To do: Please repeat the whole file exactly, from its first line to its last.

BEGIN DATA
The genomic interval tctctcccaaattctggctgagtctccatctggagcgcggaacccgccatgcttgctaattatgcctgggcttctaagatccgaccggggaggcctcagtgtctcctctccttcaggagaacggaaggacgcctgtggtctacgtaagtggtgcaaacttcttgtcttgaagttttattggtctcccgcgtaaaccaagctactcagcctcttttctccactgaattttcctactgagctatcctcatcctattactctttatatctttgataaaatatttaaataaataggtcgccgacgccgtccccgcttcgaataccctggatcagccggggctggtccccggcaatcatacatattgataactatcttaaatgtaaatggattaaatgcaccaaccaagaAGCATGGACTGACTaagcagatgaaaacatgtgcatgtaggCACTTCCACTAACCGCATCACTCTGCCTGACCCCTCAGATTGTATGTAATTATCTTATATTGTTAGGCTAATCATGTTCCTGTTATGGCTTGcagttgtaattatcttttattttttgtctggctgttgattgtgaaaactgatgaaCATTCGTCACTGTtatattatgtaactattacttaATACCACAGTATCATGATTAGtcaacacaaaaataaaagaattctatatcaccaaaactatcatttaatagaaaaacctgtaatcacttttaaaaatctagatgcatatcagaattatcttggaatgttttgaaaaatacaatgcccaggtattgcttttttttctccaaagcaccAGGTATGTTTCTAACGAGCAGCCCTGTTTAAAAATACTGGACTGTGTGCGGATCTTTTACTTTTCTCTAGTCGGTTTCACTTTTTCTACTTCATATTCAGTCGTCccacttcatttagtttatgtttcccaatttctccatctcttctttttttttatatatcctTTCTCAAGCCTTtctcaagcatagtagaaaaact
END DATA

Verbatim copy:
The genomic interval tctctcccaaattctggctgagtctccatctggagcgcggaacccgccatgcttgctaattatgcctgggcttctaagatccgaccggggaggcctcagtgtctcctctccttcaggagaacggaaggacgcctgtggtctacgtaagtggtgcaaacttcttgtcttgaagttttattggtctcccgcgtaaaccaagctactcagcctcttttctccactgaattttcctactgagctatcctcatcctattactctttatatctttgataaaatatttaaataaataggtcgccgacgccgtccccgcttcgaataccctggatcagccggggctggtccccggcaatcatacatattgataactatcttaaatgtaaatggattaaatgcaccaaccaagaAGCATGGACTGACTaagcagatgaaaacatgtgcatgtaggCACTTCCACTAACCGCATCACTCTGCCTGACCCCTCAGATTGTATGTAATTATCTTATATTGTTAGGCTAATCATGTTCCTGTTATGGCTTGcagttgtaattatcttttattttttgtctggctgttgattgtgaaaactgatgaaCATTCGTCACTGTtatattatgtaactattacttaATACCACAGTATCATGATTAGtcaacacaaaaataaaagaattctatatcaccaaaactatcatttaatagaaaaacctgtaatcacttttaaaaatctagatgcatatcagaattatcttggaatgttttgaaaaatacaatgcccaggtattgcttttttttctccaaagcaccAGGTATGTTTCTAACGAGCAGCCCTGTTTAAAAATACTGGACTGTGTGCGGATCTTTTACTTTTCTCTAGTCGGTTTCACTTTTTCTACTTCATATTCAGTCGTCccacttcatttagtttatgtttcccaatttctccatctcttctttttttttatatatcctTTCTCAAGCCTTtctcaagcatagtagaaaaact